I am involved in a community project where I need to employ computer vision on common smartphone models (Samsung Galaxy S 5/6/7, iPhones etc.). Doing that involves calibrating the phone's camera for computer vision. People will be using their phones within the project and I wonder whether I may be able to calibrate the camera on given phone models myself and only supply calibration data to the users so they wont have to bother with a camera calibration themselves. The camera's focus will be fixed (probably to infinity).

I think the problem goes back to the smartphone's camera manufacturing precision - if it is good enough, a "pre-calibration" may be possible. The sensor placement within PCB and (autofocus) lens properties are probably in question here. Unfortunately I nave no experience with surface mount large-scale manufacturing process to judge on the precision. I guess the camera modules are probably supplied as a whole which I think could help to keep the precision (sensor and lens are enclosed in a single device which is then places on phone's motherboard?).

EDIT: Simply said - should all the cameras of the exact given model be physically same (both dimensions and placement of lens vs sensor, also same lens distortion) than a single calibration (or say an average from 10 calibrations on 10 various phone pieces of that same model) should be enough for the rest of the crowd (1000s of users) using that model.

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    \$\begingroup\$ i would not rely on any sort of pre-calibration; use the image itself to find the dimensions and ratios. \$\endgroup\$
    – dandavis
    Apr 21, 2017 at 9:25
  • \$\begingroup\$ If you have a smartphone available that is not totally glued up, take it apart and have a look at the camera. It usually is a module connected to the main PCB with some flex cable. It is also wiggling around a lot in its position. Depending on what you actually want to calibrate, this means that even just shaking the phone will void the calibration. We have no ideas about the scales involved. \$\endgroup\$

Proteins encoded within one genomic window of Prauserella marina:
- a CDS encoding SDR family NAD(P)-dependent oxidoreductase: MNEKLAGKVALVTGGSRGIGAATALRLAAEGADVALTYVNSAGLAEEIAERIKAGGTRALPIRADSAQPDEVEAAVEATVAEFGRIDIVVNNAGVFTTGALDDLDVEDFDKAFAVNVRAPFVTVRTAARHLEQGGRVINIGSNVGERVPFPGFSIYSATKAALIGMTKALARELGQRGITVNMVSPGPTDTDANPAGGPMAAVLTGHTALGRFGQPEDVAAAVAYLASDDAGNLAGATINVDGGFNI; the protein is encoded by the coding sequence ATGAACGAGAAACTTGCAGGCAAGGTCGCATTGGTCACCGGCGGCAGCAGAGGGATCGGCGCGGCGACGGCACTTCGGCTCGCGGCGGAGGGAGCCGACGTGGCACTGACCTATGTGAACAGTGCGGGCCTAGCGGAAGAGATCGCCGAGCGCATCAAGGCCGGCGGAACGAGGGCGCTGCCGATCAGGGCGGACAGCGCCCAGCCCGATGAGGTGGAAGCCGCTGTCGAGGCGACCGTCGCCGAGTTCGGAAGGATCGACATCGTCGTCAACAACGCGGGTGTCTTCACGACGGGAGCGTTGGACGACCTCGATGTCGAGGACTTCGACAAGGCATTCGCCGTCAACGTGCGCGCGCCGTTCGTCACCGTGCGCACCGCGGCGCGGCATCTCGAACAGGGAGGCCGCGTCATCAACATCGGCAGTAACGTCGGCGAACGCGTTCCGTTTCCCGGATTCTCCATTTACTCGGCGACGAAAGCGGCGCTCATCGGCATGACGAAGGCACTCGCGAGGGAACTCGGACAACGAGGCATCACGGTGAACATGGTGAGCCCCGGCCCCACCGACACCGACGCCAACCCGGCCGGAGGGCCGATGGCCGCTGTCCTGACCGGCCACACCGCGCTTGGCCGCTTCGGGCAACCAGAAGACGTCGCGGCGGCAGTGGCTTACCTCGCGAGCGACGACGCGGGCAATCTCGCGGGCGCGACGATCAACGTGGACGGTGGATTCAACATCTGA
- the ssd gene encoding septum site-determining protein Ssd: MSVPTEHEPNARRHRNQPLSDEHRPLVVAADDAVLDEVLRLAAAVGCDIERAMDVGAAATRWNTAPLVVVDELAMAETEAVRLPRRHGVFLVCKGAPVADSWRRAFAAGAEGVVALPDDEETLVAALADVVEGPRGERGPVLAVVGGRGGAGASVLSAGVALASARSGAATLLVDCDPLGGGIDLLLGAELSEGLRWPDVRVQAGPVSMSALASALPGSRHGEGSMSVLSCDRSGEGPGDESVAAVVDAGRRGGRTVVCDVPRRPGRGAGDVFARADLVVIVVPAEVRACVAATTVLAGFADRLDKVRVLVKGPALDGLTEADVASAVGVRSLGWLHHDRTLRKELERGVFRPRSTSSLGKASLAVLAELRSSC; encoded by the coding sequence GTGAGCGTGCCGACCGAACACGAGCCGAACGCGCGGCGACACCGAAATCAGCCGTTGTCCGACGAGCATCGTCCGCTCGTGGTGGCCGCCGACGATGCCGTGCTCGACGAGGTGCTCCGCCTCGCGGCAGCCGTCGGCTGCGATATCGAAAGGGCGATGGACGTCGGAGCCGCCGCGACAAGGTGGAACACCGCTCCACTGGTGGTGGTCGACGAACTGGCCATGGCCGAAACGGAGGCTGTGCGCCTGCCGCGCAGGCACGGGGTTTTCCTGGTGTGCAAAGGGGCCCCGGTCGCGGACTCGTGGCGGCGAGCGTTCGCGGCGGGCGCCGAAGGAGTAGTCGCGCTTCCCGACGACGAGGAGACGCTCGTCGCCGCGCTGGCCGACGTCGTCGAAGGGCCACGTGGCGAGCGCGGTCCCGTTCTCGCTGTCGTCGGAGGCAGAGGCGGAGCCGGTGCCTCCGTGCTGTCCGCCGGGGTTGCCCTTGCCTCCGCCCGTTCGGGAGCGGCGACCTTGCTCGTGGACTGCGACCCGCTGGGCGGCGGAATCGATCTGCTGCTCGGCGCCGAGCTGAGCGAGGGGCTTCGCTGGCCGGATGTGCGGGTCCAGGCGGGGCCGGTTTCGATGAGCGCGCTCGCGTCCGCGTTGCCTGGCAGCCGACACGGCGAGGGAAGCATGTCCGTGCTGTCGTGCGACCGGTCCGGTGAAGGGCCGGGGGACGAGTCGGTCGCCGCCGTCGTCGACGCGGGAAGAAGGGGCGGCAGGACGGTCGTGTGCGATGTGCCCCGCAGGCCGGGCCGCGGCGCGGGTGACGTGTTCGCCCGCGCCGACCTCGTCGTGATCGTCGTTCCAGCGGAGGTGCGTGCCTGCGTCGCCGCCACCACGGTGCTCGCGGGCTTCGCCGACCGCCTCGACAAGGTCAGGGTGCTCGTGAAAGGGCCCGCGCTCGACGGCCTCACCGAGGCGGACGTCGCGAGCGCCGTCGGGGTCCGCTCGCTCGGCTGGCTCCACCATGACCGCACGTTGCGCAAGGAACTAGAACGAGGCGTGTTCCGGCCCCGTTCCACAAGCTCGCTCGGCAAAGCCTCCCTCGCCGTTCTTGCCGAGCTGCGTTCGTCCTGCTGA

– PlasmaHH
    Apr 21, 2017 at 9:26
  • \$\begingroup\$ I am talking about a common camera calibration with OpenCV. I edited the question and added link to calibration procedure. \$\endgroup\$
    – Kozuch
    Apr 21, 2017 at 9:40
  • \$\begingroup\$ @dandavis Yes I will be using the image itself for the calibration (see link added above), but the question is whether I can only do the calibration once for a single smartphone model. \$\endgroup\$
    – Kozuch
    Apr 21, 2017 at 9:42
  • \$\begingroup\$ @Kozuch: oh, that' easier to answer: no; use per-instance, not even per-phone; it might not be the same on tuesday as it was on monday (updates, dropping, smudges). \$\endgroup\$
    – dandavis
    Apr 21, 2017 at 9:44

1 Answer 1


Simply said - should all the cameras of the exact given model be physically same (both dimensions and placement of lens vs sensor) than a single calibration (or say an average from 10 calibrations on 10 various phone pieces of that same model) should be enough for the rest of the crowd (1000s of users) using that model.